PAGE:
Static air temperature - from TAS
The true airspeed (TAS; also KTAS, for knots true airspeed) of an aircraft is the speed of the aircraft relative to the airmass in which it is flying. The true airspeed is important information for accurate navigation of an aircraft. Traditionally it is measured using an analogue TAS indicator, but as the Global Positioning System has become available for civilian use, the importance of such analogue instruments has decreased. Since indicated airspeed is a better indicator of power used and lift available, True airspeed is not used for controlling the aircraft during taxiing, takeoff, climb, descent, approach or landing; for these purposes the Indicated airspeed – IAS or KIAS (knots indicated airspeed) – is used. However, since indicated airspeed only shows true speed through the air at standard sea level pressure and temperature, a TAS meter is necessary for navigation purposes at cruising altitude in less dense air. The IAS meter reads very nearly the TAS at lower altitude and at lower speed. On jet airliners the TAS meter is usually hidden at speeds below 200 knots (370 km/h). Neither provides for accurate speed over the ground, since surface winds or winds aloft are not taken into account.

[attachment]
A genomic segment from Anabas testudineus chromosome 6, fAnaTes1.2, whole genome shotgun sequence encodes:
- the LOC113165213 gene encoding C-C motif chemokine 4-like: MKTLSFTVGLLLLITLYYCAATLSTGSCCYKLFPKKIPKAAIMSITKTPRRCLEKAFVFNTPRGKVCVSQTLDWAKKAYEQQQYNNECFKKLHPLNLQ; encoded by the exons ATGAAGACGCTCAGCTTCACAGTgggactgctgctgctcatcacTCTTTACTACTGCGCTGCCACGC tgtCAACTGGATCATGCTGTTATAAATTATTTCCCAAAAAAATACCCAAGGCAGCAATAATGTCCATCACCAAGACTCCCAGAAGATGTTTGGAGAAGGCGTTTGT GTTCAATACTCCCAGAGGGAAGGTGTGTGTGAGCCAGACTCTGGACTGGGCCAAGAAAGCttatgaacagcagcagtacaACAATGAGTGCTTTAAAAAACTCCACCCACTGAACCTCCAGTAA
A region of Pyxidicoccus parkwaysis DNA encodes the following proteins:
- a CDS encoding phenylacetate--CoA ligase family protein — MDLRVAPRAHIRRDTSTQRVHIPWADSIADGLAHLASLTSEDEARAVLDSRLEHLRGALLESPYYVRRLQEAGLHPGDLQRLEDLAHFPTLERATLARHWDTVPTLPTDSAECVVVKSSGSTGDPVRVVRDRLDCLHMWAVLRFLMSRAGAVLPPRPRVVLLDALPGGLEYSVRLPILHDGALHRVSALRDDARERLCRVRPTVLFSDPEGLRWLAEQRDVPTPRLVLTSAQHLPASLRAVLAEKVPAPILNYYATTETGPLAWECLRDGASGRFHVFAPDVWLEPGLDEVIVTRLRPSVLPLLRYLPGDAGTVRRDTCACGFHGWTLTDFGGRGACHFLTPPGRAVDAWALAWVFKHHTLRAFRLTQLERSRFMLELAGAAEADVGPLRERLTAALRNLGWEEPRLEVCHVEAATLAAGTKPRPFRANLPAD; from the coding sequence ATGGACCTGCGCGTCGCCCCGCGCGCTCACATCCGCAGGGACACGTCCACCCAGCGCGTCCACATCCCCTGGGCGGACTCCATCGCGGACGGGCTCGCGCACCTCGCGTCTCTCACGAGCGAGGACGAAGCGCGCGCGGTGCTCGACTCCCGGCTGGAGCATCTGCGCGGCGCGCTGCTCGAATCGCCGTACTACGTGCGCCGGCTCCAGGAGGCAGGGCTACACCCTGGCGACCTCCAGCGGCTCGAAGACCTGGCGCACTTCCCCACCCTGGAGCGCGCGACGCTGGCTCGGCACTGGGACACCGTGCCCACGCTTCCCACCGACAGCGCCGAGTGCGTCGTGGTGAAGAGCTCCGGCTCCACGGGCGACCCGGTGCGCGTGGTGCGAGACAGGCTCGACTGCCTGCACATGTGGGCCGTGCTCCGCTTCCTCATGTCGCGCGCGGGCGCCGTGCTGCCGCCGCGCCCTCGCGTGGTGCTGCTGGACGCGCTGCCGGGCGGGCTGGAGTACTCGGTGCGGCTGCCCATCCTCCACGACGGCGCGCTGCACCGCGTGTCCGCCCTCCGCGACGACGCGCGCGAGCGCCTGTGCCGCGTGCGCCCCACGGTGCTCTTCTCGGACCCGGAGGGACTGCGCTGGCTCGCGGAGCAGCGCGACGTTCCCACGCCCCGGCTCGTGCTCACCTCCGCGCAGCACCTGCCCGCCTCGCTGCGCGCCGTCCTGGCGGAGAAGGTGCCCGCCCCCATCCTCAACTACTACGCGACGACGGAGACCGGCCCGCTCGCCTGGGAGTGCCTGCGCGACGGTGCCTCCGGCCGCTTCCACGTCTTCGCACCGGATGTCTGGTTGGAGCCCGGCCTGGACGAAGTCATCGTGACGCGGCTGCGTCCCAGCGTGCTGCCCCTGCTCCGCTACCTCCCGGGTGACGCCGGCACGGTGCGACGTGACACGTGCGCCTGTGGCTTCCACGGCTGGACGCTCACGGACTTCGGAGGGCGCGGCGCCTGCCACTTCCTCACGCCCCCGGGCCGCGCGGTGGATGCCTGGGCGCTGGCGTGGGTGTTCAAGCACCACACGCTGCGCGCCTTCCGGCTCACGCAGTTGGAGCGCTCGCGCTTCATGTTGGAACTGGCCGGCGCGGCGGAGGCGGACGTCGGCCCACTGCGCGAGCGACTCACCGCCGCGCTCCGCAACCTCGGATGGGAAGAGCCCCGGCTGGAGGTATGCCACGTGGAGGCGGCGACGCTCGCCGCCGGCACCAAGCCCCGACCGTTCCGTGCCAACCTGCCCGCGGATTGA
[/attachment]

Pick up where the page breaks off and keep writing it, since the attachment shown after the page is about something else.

Electronic flight instrument systems (EFIS) contain an air data computer with inputs of impact pressure, static pressure and total air temperature. In order to compute TAS, the air data computer must convert total air temperature to static air temperature. This is also a function of Mach number as shown.Related formulas
|T||static air temperature (K)|
|Tt||total air temperature (K) (K)|
|M||Mach number (dimensionless)|